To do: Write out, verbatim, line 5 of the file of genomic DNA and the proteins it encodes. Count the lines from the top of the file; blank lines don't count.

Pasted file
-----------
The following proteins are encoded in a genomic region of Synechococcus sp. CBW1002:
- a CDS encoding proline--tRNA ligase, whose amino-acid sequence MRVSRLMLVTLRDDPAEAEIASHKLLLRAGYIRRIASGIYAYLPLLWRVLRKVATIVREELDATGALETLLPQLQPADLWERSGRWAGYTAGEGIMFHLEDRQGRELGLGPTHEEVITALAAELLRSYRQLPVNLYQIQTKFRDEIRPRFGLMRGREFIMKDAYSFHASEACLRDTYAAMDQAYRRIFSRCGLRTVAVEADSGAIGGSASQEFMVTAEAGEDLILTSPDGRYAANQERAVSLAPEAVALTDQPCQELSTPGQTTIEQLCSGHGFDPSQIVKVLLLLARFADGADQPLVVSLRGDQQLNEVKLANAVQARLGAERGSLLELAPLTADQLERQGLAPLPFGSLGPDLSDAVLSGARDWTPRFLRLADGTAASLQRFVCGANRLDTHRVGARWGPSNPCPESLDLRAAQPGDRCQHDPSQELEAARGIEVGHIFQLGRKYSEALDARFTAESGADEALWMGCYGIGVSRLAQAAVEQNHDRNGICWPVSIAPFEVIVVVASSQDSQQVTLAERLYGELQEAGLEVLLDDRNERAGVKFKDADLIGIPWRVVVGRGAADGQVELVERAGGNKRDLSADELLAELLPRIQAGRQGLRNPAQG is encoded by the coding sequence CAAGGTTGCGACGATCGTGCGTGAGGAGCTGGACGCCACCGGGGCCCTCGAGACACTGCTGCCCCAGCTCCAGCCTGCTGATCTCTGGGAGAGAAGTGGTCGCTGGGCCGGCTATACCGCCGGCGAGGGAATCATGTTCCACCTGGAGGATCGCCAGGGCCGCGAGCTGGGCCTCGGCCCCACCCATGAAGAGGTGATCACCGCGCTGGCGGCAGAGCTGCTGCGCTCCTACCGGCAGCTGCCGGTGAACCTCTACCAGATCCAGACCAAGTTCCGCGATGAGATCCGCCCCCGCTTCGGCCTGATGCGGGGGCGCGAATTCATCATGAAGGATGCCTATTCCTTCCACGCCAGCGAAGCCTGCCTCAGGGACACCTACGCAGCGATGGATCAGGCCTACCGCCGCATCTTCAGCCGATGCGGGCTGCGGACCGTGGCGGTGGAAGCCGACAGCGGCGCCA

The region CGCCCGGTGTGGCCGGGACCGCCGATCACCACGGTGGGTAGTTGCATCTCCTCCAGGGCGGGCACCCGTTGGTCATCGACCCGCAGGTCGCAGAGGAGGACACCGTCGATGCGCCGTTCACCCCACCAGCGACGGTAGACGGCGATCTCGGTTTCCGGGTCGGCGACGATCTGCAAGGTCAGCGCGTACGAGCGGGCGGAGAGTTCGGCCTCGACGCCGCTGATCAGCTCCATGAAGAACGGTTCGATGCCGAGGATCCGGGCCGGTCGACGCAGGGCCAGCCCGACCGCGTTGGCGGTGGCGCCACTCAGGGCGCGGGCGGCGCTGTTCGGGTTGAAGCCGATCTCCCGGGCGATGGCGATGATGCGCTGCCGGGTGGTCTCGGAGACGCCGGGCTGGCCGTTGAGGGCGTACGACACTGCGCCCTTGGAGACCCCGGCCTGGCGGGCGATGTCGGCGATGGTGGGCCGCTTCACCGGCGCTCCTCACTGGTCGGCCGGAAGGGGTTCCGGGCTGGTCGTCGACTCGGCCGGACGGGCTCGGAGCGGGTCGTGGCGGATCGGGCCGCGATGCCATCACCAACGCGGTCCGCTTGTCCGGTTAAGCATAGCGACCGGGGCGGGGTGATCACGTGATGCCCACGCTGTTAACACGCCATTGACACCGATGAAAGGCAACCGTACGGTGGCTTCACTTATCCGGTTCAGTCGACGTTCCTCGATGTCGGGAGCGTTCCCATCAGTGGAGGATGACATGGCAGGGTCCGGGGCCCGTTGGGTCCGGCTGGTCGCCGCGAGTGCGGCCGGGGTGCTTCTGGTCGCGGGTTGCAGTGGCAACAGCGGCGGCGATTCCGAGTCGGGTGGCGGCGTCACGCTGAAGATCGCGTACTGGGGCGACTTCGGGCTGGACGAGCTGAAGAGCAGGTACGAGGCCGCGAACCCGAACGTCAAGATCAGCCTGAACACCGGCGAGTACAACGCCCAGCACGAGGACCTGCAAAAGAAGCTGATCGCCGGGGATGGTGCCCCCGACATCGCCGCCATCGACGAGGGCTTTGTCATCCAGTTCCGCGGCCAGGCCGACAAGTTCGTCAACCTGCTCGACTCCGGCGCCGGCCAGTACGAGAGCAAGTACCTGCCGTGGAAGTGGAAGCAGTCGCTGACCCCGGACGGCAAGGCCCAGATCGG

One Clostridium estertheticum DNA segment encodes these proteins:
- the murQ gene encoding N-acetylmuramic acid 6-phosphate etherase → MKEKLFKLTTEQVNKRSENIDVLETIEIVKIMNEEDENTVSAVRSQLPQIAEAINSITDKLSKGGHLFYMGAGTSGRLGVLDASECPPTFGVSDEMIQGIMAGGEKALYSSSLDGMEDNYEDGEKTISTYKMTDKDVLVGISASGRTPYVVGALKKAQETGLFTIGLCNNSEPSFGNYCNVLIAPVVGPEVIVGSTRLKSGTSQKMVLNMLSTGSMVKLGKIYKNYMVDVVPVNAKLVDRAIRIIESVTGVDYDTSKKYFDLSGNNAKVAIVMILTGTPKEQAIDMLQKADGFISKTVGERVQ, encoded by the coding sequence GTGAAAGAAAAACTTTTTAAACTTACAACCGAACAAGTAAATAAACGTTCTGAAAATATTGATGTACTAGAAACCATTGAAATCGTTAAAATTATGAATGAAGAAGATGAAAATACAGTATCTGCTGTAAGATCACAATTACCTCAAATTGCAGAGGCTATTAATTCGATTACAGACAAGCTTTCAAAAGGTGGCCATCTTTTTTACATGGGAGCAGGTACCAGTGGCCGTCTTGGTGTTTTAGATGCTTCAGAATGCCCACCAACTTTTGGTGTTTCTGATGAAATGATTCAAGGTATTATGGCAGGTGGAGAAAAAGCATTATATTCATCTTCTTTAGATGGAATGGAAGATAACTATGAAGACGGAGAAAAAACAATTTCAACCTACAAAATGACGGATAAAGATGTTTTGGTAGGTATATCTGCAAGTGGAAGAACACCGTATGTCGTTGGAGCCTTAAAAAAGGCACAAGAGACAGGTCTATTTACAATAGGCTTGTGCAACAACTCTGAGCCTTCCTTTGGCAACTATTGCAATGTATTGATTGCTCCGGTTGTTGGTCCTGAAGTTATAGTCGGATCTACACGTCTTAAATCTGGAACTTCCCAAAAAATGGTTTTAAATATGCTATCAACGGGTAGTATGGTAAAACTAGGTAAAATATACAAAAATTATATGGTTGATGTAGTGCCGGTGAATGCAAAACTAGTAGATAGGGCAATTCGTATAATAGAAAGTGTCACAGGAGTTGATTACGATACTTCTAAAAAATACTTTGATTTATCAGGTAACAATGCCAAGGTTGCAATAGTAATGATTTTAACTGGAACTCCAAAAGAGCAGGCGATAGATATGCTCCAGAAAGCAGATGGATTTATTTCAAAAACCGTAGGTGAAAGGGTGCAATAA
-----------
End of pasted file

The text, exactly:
- the murQ gene encoding N-acetylmuramic acid 6-phosphate etherase → MKEKLFKLTTEQVNKRSENIDVLETIEIVKIMNEEDENTVSAVRSQLPQIAEAINSITDKLSKGGHLFYMGAGTSGRLGVLDASECPPTFGVSDEMIQGIMAGGEKALYSSSLDGMEDNYEDGEKTISTYKMTDKDVLVGISASGRTPYVVGALKKAQETGLFTIGLCNNSEPSFGNYCNVLIAPVVGPEVIVGSTRLKSGTSQKMVLNMLSTGSMVKLGKIYKNYMVDVVPVNAKLVDRAIRIIESVTGVDYDTSKKYFDLSGNNAKVAIVMILTGTPKEQAIDMLQKADGFISKTVGERVQ, encoded by the coding sequence GTGAAAGAAAAACTTTTTAAACTTACAACCGAACAAGTAAATAAACGTTCTGAAAATATTGATGTACTAGAAACCATTGAAATCGTTAAAATTATGAATGAAGAAGATGAAAATACAGTATCTGCTGTAAGATCACAATTACCTCAAATTGCAGAGGCTATTAATTCGATTACAGACAAGCTTTCAAAAGGTGGCCATCTTTTTTACATGGGAGCAGGTACCAGTGGCCGTCTTGGTGTTTTAGATGCTTCAGAATGCCCACCAACTTTTGGTGTTTCTGATGAAATGATTCAAGGTATTATGGCAGGTGGAGAAAAAGCATTATATTCATCTTCTTTAGATGGAATGGAAGATAACTATGAAGACGGAGAAAAAACAATTTCAACCTACAAAATGACGGATAAAGATGTTTTGGTAGGTATATCTGCAAGTGGAAGAACACCGTATGTCGTTGGAGCCTTAAAAAAGGCACAAGAGACAGGTCTATTTACAATAGGCTTGTGCAACAACTCTGAGCCTTCCTTTGGCAACTATTGCAATGTATTGATTGCTCCGGTTGTTGGTCCTGAAGTTATAGTCGGATCTACACGTCTTAAATCTGGAACTTCCCAAAAAATGGTTTTAAATATGCTATCAACGGGTAGTATGGTAAAACTAGGTAAAATATACAAAAATTATATGGTTGATGTAGTGCCGGTGAATGCAAAACTAGTAGATAGGGCAATTCGTATAATAGAAAGTGTCACAGGAGTTGATTACGATACTTCTAAAAAATACTTTGATTTATCAGGTAACAATGCCAAGGTTGCAATAGTAATGATTTTAACTGGAACTCCAAAAGAGCAGGCGATAGATATGCTCCAGAAAGCAGATGGATTTATTTCAAAAACCGTAGGTGAAAGGGTGCAATAA